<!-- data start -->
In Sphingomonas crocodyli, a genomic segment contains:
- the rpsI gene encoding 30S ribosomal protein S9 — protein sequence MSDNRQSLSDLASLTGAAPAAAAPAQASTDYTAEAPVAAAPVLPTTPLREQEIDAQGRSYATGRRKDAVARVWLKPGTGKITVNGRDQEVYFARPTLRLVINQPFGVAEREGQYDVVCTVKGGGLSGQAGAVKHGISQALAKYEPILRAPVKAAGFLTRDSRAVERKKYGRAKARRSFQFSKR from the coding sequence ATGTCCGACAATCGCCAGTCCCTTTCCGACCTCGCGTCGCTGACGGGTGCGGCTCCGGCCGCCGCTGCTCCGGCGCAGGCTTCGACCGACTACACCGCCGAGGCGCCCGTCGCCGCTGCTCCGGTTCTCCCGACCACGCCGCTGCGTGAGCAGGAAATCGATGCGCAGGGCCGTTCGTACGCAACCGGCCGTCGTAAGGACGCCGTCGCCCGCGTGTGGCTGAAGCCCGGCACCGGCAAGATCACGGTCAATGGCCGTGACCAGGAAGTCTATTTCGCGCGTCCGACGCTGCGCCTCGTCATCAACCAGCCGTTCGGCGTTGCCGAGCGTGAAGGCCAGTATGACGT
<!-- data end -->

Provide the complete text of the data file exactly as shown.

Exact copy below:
In Sphingomonas crocodyli, a genomic segment contains:
- the rpsI gene encoding 30S ribosomal protein S9 — protein sequence MSDNRQSLSDLASLTGAAPAAAAPAQASTDYTAEAPVAAAPVLPTTPLREQEIDAQGRSYATGRRKDAVARVWLKPGTGKITVNGRDQEVYFARPTLRLVINQPFGVAEREGQYDVVCTVKGGGLSGQAGAVKHGISQALAKYEPILRAPVKAAGFLTRDSRAVERKKYGRAKARRSFQFSKR from the coding sequence ATGTCCGACAATCGCCAGTCCCTTTCCGACCTCGCGTCGCTGACGGGTGCGGCTCCGGCCGCCGCTGCTCCGGCGCAGGCTTCGACCGACTACACCGCCGAGGCGCCCGTCGCCGCTGCTCCGGTTCTCCCGACCACGCCGCTGCGTGAGCAGGAAATCGATGCGCAGGGCCGTTCGTACGCAACCGGCCGTCGTAAGGACGCCGTCGCCCGCGTGTGGCTGAAGCCCGGCACCGGCAAGATCACGGTCAATGGCCGTGACCAGGAAGTCTATTTCGCGCGTCCGACGCTGCGCCTCGTCATCAACCAGCCGTTCGGCGTTGCCGAGCGTGAAGGCCAGTATGACGT